CNS Canada — ICE Futures canola contracts moved off their nearby lows over the week ended Wednesday as persistent harvest delays provided support.
Additional strength, however, may be dependent on movement in the Chicago soybean market.
“Soybeans will be the driving force behind which way canola futures go,” said commodities investment advisor David Derwin of PI Financial in Winnipeg.
The ongoing trade dispute between the U.S. and China didn’t look like it would change anytime soon, keeping beans under pressure, he said.
While cool and wet Canadian conditions harvest conditions may be lending some nearby support for canola, he said the medium-term trend was still edging lower.
Derwin placed support in the November contract at around the $485 per tonne level, which was tested a number of times in recent months, and only about $10 below current values.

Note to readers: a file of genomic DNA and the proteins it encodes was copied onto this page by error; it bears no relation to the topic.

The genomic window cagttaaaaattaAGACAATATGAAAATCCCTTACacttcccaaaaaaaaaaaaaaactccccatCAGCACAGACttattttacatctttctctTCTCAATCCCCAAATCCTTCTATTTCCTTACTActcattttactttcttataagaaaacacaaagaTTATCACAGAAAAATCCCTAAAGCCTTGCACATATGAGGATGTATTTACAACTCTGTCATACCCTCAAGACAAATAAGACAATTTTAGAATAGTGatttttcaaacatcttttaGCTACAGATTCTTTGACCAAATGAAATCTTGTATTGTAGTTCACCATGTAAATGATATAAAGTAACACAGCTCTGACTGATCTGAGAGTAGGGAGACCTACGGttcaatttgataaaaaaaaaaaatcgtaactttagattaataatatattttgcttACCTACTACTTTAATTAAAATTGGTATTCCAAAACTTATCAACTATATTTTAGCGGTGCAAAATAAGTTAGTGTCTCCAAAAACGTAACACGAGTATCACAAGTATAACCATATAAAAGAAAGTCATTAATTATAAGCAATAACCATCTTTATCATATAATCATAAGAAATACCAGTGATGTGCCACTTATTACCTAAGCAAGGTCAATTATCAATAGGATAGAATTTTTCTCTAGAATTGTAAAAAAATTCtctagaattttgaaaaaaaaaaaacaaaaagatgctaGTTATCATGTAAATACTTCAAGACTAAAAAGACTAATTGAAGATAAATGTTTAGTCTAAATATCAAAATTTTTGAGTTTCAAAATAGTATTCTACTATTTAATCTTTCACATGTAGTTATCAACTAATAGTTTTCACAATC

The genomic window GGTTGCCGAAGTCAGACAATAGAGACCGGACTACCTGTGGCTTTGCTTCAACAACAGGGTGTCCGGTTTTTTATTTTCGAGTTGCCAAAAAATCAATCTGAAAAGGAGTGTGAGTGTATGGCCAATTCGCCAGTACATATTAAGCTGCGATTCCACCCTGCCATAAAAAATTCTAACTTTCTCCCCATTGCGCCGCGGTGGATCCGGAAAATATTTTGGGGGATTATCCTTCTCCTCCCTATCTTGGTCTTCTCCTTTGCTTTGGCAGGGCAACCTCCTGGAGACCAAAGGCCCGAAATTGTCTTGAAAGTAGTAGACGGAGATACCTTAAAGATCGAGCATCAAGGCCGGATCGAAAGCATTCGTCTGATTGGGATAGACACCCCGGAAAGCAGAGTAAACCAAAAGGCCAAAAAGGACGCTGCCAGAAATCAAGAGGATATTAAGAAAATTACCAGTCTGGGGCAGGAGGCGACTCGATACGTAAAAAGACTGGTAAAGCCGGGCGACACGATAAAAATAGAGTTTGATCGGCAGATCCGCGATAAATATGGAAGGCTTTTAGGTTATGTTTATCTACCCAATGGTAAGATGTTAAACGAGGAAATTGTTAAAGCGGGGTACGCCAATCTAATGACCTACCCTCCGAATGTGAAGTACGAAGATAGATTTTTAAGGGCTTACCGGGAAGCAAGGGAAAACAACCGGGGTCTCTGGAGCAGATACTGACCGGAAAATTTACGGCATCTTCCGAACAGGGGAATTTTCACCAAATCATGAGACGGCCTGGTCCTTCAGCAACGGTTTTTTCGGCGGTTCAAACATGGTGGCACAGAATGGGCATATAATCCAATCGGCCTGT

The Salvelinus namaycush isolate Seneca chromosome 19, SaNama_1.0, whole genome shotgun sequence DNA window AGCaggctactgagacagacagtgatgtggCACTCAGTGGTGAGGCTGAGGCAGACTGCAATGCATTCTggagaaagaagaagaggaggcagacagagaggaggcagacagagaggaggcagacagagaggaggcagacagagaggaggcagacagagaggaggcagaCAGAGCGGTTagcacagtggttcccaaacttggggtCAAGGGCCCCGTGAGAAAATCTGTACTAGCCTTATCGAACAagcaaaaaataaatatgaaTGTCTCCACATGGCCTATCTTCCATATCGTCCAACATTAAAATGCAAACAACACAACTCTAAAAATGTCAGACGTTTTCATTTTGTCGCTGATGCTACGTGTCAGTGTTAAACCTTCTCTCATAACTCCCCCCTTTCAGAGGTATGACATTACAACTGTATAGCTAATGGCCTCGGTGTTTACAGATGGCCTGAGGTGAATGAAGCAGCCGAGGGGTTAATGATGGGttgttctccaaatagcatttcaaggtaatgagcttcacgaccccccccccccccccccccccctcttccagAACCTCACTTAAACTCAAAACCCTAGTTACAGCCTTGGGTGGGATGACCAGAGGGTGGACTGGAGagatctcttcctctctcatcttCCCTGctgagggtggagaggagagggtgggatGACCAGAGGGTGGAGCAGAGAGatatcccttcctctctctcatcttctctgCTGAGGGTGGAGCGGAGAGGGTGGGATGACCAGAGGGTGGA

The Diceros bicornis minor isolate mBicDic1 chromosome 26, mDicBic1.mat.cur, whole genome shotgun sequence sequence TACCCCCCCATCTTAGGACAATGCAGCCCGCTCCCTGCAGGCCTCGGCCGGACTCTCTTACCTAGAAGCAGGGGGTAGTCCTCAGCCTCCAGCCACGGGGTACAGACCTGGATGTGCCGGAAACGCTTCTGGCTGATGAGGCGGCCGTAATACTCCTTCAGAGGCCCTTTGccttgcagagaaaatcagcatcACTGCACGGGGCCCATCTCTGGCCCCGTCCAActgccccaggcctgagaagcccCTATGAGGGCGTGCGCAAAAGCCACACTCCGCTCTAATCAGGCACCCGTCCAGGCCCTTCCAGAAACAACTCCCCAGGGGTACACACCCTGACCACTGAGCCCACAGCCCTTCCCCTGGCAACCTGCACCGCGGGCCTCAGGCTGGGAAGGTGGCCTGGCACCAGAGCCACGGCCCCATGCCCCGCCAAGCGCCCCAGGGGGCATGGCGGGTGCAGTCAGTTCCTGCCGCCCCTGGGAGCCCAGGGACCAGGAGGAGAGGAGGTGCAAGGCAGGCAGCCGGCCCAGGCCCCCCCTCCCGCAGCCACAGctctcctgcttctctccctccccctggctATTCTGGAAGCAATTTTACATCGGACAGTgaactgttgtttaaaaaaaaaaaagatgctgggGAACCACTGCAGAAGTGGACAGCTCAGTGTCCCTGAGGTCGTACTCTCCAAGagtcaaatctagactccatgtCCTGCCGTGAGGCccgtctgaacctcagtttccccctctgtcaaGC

Harvest delays and yield uncertainty have limited farmer hedging this year, but Derwin was optimistic that producers would be doing their best to get their crops off the fields.
Unpriced canola will eventually come to market, which should also weigh on values. However, he added, producers should look at their own situations and profit margins when making decisions.
— Phil Franz-Warkentin writes for Commodity News Service Canada, a Glacier FarmMedia company specializing in grain and commodity market reporting.